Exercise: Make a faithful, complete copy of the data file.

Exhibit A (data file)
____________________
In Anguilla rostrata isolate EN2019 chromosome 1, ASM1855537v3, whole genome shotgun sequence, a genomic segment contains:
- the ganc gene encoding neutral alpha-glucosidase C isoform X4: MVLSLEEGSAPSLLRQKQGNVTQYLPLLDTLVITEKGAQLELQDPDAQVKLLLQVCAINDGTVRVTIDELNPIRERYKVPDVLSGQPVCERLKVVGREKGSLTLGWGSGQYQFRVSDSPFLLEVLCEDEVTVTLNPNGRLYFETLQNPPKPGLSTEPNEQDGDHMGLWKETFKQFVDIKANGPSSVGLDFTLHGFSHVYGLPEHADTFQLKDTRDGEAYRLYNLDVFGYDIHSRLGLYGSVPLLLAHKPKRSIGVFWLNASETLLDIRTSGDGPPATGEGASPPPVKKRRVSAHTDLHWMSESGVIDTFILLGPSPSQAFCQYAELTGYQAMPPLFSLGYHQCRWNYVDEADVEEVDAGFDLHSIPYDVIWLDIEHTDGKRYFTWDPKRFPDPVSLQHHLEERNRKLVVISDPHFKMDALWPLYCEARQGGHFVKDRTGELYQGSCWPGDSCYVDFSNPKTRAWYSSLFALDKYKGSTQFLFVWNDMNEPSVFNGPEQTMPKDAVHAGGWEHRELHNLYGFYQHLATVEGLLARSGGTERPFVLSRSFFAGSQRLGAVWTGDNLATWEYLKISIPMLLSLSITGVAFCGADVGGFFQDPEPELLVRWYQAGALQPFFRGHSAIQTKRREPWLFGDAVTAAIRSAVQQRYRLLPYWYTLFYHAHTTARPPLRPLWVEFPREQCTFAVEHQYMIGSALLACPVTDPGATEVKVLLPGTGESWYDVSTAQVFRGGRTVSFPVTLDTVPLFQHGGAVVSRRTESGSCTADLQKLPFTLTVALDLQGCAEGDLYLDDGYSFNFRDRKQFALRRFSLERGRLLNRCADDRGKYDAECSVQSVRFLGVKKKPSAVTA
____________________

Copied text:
In Anguilla rostrata isolate EN2019 chromosome 1, ASM1855537v3, whole genome shotgun sequence, a genomic segment contains:
- the ganc gene encoding neutral alpha-glucosidase C isoform X4: MVLSLEEGSAPSLLRQKQGNVTQYLPLLDTLVITEKGAQLELQDPDAQVKLLLQVCAINDGTVRVTIDELNPIRERYKVPDVLSGQPVCERLKVVGREKGSLTLGWGSGQYQFRVSDSPFLLEVLCEDEVTVTLNPNGRLYFETLQNPPKPGLSTEPNEQDGDHMGLWKETFKQFVDIKANGPSSVGLDFTLHGFSHVYGLPEHADTFQLKDTRDGEAYRLYNLDVFGYDIHSRLGLYGSVPLLLAHKPKRSIGVFWLNASETLLDIRTSGDGPPATGEGASPPPVKKRRVSAHTDLHWMSESGVIDTFILLGPSPSQAFCQYAELTGYQAMPPLFSLGYHQCRWNYVDEADVEEVDAGFDLHSIPYDVIWLDIEHTDGKRYFTWDPKRFPDPVSLQHHLEERNRKLVVISDPHFKMDALWPLYCEARQGGHFVKDRTGELYQGSCWPGDSCYVDFSNPKTRAWYSSLFALDKYKGSTQFLFVWNDMNEPSVFNGPEQTMPKDAVHAGGWEHRELHNLYGFYQHLATVEGLLARSGGTERPFVLSRSFFAGSQRLGAVWTGDNLATWEYLKISIPMLLSLSITGVAFCGADVGGFFQDPEPELLVRWYQAGALQPFFRGHSAIQTKRREPWLFGDAVTAAIRSAVQQRYRLLPYWYTLFYHAHTTARPPLRPLWVEFPREQCTFAVEHQYMIGSALLACPVTDPGATEVKVLLPGTGESWYDVSTAQVFRGGRTVSFPVTLDTVPLFQHGGAVVSRRTESGSCTADLQKLPFTLTVALDLQGCAEGDLYLDDGYSFNFRDRKQFALRRFSLERGRLLNRCADDRGKYDAECSVQSVRFLGVKKKPSAVTA